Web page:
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Alumni and Donors
More than 60,000 Ohio State engineering and architecture alumni live, work, and volunteer in communities around the world. Buckeye engineers are everywhere!
Tech trailblazer engineers success
Salesforce’s president of Global Customer Success and Latin America, this Buckeye engineer is passionate about helping the company’s customers and her team define and realize their own ambitions.With more than 30 years of experience in leadership roles at industry giants like Microsoft, Motorola and AT&T, alumna Maria Martinez knows what it takes to succeed in the high-tech business world. Now
Martinez (MS ’81, computer engineering) was attracted to the field of engineering because it was relatively uncharted territory back then for women, not to mention her love of “how engineering drives innovation and sets the pace for change.”
Named one of the 50 Most Powerful Latinas in corporate America in 2017, Martinez is most inspired by helping future generations, especially women and other underrepresented groups, find their own path to success. Read a Q&A with Maria.
Alumni lead out-of-this-world 3-D printing efforts
Since its origin in the early 1980s, 3-D printing has evolved into a tool with limitless possibilities. Now, two enterprising Buckeye engineering alumni are leading efforts to make 3-D printing commonplace in two places you might not expect: the final frontier and your favorite pizzeria.
As chief engineer and co-founder of Made in Space—the startup that designed and built the first 3-D printer ever to operate off-Earth—Michael Snyder is realizing a lifelong ambition.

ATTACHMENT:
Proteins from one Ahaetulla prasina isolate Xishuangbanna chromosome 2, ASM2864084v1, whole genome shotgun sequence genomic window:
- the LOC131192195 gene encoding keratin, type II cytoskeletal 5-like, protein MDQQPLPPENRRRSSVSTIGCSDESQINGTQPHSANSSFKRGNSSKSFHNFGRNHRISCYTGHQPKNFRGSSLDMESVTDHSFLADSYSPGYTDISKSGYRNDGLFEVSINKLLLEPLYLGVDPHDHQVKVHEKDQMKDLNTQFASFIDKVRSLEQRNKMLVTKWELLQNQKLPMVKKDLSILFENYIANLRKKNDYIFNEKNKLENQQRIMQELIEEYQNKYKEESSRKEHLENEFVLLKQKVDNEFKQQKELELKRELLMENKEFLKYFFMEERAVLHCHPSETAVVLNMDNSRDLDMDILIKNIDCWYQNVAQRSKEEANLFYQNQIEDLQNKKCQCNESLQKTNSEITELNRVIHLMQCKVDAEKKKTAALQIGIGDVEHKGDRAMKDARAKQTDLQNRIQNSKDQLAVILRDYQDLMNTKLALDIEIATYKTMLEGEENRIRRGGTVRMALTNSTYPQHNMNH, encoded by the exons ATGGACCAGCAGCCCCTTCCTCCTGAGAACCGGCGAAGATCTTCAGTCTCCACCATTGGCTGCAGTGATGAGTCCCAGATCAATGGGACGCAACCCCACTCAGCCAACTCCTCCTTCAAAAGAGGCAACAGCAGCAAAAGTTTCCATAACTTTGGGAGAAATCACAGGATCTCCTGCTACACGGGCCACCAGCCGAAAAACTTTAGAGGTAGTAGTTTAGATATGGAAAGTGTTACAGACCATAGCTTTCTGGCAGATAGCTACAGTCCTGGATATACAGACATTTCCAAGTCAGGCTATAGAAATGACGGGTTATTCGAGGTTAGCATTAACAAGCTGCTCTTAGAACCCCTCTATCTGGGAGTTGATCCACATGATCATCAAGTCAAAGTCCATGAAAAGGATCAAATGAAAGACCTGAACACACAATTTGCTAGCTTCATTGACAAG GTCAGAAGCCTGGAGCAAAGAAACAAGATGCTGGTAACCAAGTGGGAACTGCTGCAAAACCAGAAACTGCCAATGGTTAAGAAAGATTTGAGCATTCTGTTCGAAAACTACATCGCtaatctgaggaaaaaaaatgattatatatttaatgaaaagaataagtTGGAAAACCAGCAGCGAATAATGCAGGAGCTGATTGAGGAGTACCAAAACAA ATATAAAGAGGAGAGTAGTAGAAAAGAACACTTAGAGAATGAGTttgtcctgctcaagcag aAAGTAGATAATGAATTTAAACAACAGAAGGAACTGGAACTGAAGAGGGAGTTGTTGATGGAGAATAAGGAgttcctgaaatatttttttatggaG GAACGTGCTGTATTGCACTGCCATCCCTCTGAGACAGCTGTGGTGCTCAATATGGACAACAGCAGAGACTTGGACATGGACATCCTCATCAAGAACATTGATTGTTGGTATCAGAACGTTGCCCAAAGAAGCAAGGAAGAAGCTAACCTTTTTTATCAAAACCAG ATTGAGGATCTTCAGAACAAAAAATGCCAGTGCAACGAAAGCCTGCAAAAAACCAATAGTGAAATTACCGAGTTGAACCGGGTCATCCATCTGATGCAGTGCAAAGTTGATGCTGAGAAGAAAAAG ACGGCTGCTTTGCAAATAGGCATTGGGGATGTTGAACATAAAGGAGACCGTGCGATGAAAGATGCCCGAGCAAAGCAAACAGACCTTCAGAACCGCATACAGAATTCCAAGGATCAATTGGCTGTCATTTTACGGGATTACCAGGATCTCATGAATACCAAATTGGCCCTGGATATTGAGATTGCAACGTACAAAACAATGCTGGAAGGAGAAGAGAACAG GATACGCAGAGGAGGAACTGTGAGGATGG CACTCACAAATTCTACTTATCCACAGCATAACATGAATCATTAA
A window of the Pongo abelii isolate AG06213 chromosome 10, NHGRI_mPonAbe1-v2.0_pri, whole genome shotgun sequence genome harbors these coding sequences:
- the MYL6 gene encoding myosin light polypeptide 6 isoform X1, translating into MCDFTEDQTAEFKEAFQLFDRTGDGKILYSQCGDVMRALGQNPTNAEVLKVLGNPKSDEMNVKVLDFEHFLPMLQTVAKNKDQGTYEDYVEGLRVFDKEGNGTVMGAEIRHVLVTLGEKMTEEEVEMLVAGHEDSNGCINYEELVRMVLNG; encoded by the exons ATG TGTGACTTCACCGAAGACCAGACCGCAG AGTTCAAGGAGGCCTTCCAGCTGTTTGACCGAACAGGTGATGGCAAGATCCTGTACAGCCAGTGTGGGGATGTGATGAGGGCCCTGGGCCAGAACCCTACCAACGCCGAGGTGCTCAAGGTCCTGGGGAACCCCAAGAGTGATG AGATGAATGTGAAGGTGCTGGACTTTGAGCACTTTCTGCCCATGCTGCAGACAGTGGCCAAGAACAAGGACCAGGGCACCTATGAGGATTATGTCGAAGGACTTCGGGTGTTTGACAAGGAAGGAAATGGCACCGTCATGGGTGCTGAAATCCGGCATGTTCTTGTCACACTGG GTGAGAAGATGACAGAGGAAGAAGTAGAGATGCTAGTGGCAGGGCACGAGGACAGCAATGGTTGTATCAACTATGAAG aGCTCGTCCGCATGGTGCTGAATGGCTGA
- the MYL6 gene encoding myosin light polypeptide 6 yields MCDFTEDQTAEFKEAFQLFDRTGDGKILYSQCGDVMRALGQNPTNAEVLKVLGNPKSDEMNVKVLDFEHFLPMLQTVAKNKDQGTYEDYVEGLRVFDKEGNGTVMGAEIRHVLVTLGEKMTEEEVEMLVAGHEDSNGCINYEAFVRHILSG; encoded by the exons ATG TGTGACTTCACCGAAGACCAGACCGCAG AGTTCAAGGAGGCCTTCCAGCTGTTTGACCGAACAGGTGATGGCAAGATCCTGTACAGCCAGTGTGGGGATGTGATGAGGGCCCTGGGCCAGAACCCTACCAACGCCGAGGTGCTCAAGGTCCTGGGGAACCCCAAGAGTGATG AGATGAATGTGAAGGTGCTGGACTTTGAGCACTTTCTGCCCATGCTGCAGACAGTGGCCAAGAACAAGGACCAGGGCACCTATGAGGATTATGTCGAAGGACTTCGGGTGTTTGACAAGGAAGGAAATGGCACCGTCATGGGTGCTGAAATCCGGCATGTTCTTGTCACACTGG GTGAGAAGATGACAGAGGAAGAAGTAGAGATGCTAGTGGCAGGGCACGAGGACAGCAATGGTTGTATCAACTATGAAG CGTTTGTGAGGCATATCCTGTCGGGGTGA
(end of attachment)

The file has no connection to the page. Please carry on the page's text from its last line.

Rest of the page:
Meanwhile, Anjan Contactor decided to start a company following his experience as co-inventor of NASA’s 3-D food printer for deep space missions. He teamed with three others, and in 2015 Beehex began designing and building commercial 3-D food printers controlled by their proprietary software and mobile app. Read more…
Tackling STEM advocacy head on
William White’s ('92) football career was the stuff of dreams—four years as a starting Buckeyes’ cornerback, followed by 11 seasons playing in the NFL. Yet, the accomplishment he values most is becoming an engineer.
And as he tells kids and future football hopefuls alike, anyone willing to work hard enough can follow in his footsteps and have a successful career—in STEM (science, technology, engineering, math and medicine).
Today, White spreads his passion for STEM as midwest region vice president for Project Lead The Way. The non-profit aims to engage K-12 students and teachers in STEM by providing hands-on, project and problem-based curricula for students and training for teachers. Read more...
Leading a private liberal arts college might not seem like the perfect fit for an industrial engineer, but the engineering education she gained at The Ohio State University helped alumna Colette Pierce Burnette feel well-prepared for the role.
“The industrial systems engineering curriculum was about linking manufacturing processes with people, and how to increase production and decrease costs,” she said. “And that’s what college presidents do, increase production and decrease costs.”
Pierce Burnette became the sixth president and chief executive officer of Huston-Tillotson University, a historically black institution in Austin, Texas, last July. She’s the first female president of the merged institution and only the second female leader in the university's 140-year history.
Now she hopes her story—of an inner city child who became an engineer and a college president—will inspire Huston-Tillotson students to find their own passion and purpose. Read more...
Succeeding in uncharted waters
At just 28 years old, alumna and current MIT PhD student Sampriti Bhattacharyya launched startup Hydroswarm in the Boston area.